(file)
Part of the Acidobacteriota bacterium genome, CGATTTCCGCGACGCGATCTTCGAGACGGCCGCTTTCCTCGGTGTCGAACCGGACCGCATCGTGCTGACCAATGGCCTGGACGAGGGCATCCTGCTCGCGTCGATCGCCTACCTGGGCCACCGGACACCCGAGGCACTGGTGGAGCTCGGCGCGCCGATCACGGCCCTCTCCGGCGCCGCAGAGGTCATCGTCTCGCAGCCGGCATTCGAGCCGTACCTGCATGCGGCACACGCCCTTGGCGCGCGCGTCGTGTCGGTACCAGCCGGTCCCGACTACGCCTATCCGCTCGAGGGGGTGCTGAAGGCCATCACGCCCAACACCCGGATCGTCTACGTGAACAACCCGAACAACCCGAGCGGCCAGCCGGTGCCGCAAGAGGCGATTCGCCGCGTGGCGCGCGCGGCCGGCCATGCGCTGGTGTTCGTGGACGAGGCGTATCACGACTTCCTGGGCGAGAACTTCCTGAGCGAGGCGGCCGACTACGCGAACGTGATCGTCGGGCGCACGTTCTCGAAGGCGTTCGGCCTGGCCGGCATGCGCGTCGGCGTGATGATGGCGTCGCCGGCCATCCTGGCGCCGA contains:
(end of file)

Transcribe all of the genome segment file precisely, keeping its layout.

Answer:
Part of the Acidobacteriota bacterium genome, CGATTTCCGCGACGCGATCTTCGAGACGGCCGCTTTCCTCGGTGTCGAACCGGACCGCATCGTGCTGACCAATGGCCTGGACGAGGGCATCCTGCTCGCGTCGATCGCCTACCTGGGCCACCGGACACCCGAGGCACTGGTGGAGCTCGGCGCGCCGATCACGGCCCTCTCCGGCGCCGCAGAGGTCATCGTCTCGCAGCCGGCATTCGAGCCGTACCTGCATGCGGCACACGCCCTTGGCGCGCGCGTCGTGTCGGTACCAGCCGGTCCCGACTACGCCTATCCGCTCGAGGGGGTGCTGAAGGCCATCACGCCCAACACCCGGATCGTCTACGTGAACAACCCGAACAACCCGAGCGGCCAGCCGGTGCCGCAAGAGGCGATTCGCCGCGTGGCGCGCGCGGCCGGCCATGCGCTGGTGTTCGTGGACGAGGCGTATCACGACTTCCTGGGCGAGAACTTCCTGAGCGAGGCGGCCGACTACGCGAACGTGATCGTCGGGCGCACGTTCTCGAAGGCGTTCGGCCTGGCCGGCATGCGCGTCGGCGTGATGATGGCGTCGCCGGCCATCCTGGCGCCGA contains: